Whatever the realistic costs, IT should raise the issue of costs for any setup, management, and tech support with the business management, says Larry Dunn, Unisys' vice president of IT outsourcing solutions. That way, IT isn't stuck with unbudgeted costs, and businesses can decide the value of enabling mobile access once the costs are understood.
However, IT has to understand that the more control it asserts over mobile devices, the higher the cost it will incur to manage those devices -- company-issued and BYOD units alike. The business management should push back to ensure that the level of IT management is appropriate, and not an exercise in control mania. (A simple clue: If more management is asserted over mobile devices than over laptops and home computers, IT is likely overmanaging mobile devices.)
Anyone who thinks BYOD is free is foolish, but in most cases, the incremental IT cost is quite low (a couple hundred dollars per user) and may be easily justified from the productivity or flexibility gains. If the value is shown to not be worthwhile for as many people who want to connect, the business needs to know that too.
The stupid notion of replacing employees' own devices. One of the dumber proposals I got from a vendor was the notion that by allowing BYOD, companies may be on the hook for replacing broken devices that are out of warranty. The suggestion was to track the warranties of users' personal devices and ... well, that's where even the PR person couldn't invent an action. Are you kidding me? If my car breaks, the company doesn't buy me a new one because I use it for work. If my home computer breaks, it's on my dime. A BYOD smartphone or tablet or whatever is no different. BYOD means the employees choose to use their own stuff. Let me repeat: their own stuff. Not your problem.
The silly accounting and tax worries. What IT should not worry about is the accounting aspect. I've heard from several IT people that reimbursing employees for their devices or data plans will result in hgher taxes because these are considered employee benefits. Or the cost of processing expense reports for data services -- if you go that way rather than an automatic stipend for employees in good standing and of your choosing -- will waste valuable company resources.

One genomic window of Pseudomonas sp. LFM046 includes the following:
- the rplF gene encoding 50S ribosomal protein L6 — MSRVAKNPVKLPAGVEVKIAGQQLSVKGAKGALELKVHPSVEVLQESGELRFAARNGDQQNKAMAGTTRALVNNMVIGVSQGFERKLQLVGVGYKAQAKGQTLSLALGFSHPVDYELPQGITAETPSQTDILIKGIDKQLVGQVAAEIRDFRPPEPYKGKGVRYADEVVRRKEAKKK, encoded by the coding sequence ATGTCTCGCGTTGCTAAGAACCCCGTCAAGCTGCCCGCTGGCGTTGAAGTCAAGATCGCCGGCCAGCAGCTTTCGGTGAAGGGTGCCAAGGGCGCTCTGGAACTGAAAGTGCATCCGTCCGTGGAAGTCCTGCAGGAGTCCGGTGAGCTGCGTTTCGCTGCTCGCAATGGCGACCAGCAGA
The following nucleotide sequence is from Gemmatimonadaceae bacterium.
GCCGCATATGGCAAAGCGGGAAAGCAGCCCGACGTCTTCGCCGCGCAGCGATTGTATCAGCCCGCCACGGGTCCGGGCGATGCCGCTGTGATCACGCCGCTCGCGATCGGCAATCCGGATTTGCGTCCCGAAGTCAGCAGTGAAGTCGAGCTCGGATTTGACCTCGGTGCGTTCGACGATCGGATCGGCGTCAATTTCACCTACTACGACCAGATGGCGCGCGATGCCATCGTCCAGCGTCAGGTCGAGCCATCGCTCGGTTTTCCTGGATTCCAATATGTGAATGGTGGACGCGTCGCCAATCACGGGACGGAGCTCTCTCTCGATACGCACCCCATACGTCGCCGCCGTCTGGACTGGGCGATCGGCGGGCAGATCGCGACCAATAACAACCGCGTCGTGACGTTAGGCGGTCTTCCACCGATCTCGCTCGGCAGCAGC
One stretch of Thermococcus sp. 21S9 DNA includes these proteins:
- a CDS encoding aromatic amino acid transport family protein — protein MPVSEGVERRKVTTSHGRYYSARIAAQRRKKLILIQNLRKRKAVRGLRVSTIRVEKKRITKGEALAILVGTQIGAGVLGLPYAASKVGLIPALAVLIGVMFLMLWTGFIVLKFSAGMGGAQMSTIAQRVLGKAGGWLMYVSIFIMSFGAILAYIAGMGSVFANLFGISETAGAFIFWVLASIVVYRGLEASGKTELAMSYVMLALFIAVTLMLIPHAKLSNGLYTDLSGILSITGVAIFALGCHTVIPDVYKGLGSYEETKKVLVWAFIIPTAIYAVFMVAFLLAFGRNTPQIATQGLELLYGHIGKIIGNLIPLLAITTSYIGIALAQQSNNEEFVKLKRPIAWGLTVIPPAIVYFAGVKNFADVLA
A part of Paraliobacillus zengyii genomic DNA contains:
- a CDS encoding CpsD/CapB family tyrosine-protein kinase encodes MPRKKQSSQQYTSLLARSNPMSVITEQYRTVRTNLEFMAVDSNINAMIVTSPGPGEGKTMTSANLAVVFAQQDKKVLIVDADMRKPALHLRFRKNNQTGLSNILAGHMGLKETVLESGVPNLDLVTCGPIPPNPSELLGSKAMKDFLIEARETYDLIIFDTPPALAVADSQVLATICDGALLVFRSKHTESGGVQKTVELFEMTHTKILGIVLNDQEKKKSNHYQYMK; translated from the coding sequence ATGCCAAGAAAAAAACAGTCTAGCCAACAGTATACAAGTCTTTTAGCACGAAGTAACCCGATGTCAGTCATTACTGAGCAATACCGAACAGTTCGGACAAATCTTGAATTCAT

Nonsense! if you're reimbursing employees -- as a stipend, via an expense report, or even as a bump in salary -- for their cellular bills, you're incurring a deductible expense. There is no taxable benefit to the employee, notes Deloitte's Asmundson: "It's not a taxable benefit because it's a reimbursed expense."
Yes, I know that the device is not used for solely for business, so there could be a nonbusiness value involved -- which is how some IT people assume there's a taxable benefit. Let the accountants do the accounting: The IRS does not care about such incidental benefits, just as they don't care about the fact that when an employee is reimbursed for a business meal, the employee has been subsidized for the cost of the meal he or she would have had at home. Ditto for how companies handle rembursed home-office phone lines and broadband service back in the day when some companies covered those expenses, notes Unisys' Dunn. If you give an employee something with real value -- a car to keep or an all-expenses-paid vacation, for example -- then the IRS will want that reported as a taxable benefit.
Then there's the shibboleth about the high cost of processing an expense reimbursement. Yes, if data access is the only thing for which your employee submits an expense reimbursement, your company could be paying $10 to $20 in accounting and check-issuing costs to cover that $20 or $30 or $40 bill. But the employees typically reimbursed for such expenses tend to be people who travel, work in the field, or have other regular bills they are expensing, so the incremental cost for the data plan portion is negligible. If your company has lots of folks expensing this one cost regularly, your accounting crew should switch to an automatic stipend. But again, let the CFO worry about running the accounting department.